Premiums Rise, Benefits Cut for Most AR Public School Employees

Premiums Rise, Benefits Cut for Most AR Public School Employees

LITTLE ROCK, AR - The State and Public School Life and Health Insurance Board approved 2015 premium and benefit rates Tuesday for more than 42,000 public school employees.
LITTLE ROCK, AR - The State and Public School Life and Health Insurance Board approved 2015 premium and benefit rates Tuesday for more than 42,000 public school employees.

The board approved rates that will increase premiums by 30-percent for an estimated 7,000 public school employees.

Rates for another 15,641 will go from $11 to $45 per pay period, a 309% increase.

Angela Avery is a teacher in the Camden-Fairview School District and serves as a board member.

"It's liveable, it's doable," Avery says. "I came in trying to be their voice, trying to give them something they could live with and I feel like that's what we've done."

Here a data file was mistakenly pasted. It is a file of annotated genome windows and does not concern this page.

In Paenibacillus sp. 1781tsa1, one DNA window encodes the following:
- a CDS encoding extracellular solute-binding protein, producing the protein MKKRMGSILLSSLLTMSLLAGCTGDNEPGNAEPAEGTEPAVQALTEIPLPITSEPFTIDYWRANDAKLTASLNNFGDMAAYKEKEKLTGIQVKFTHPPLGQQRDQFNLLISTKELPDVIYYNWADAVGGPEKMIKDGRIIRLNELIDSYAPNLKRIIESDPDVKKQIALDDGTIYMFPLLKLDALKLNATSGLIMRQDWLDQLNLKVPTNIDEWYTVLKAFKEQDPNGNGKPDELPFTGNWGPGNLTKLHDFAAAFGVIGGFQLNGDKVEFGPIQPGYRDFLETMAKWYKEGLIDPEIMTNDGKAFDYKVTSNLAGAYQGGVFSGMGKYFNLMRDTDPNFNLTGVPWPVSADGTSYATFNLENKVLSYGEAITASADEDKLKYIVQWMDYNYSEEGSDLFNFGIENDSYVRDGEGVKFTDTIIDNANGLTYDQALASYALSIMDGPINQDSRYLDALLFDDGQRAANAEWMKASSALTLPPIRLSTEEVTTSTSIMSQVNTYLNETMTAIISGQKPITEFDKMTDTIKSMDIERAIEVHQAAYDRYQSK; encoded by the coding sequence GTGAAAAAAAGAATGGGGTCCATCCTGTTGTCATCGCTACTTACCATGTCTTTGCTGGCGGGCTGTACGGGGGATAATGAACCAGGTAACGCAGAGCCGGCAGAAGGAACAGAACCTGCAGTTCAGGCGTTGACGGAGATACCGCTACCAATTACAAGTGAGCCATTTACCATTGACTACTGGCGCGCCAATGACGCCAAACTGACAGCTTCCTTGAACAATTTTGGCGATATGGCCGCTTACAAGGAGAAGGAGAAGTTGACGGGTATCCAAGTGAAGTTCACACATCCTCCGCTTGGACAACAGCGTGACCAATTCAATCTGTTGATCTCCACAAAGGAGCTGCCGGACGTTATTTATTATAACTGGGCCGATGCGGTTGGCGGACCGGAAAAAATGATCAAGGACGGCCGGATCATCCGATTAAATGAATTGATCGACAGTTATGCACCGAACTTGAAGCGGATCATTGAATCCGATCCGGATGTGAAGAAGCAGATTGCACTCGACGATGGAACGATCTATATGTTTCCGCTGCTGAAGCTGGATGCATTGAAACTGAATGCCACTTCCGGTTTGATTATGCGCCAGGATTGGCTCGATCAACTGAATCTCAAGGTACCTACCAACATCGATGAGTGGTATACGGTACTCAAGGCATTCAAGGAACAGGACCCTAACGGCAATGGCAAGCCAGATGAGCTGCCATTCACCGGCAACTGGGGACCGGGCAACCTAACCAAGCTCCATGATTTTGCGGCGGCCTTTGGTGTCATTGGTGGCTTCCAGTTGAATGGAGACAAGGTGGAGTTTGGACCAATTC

Premiums on the most expensive plan, once called "gold" now named "premium" will actually go down in 2015, but now come with a $1000 deductible and fewer benefits.

The board declined to add a $5 monthly surcharge to all non-Medicare eligible adults in the plan that would have provided $3.1 million to help replenish the plan's catastrophic fund.

Employee Benefits Division director Bob Alexander says the board could have moved to a "risk-adjusted" plan that would insulate the insurance plan from teachers "migrating" from a high-cost to a more economical option.

"I do believe that kicking the can down the road is not a good idea because that's what we blame the legislature for doing and now the board has done the same thing," Alexander says.

Jeff Altemus, superintendent for Marion Schools, says teachers couldn't afford to pay more this year.

"That's a tremendous rate increase (30%) for employees and I'm not happy about that and certainly couldn't support any more of a rate increase for that," Altemus says.  "I think we kicked the can further down the road today.  We're dealing with a plan that is chronically underfunded."
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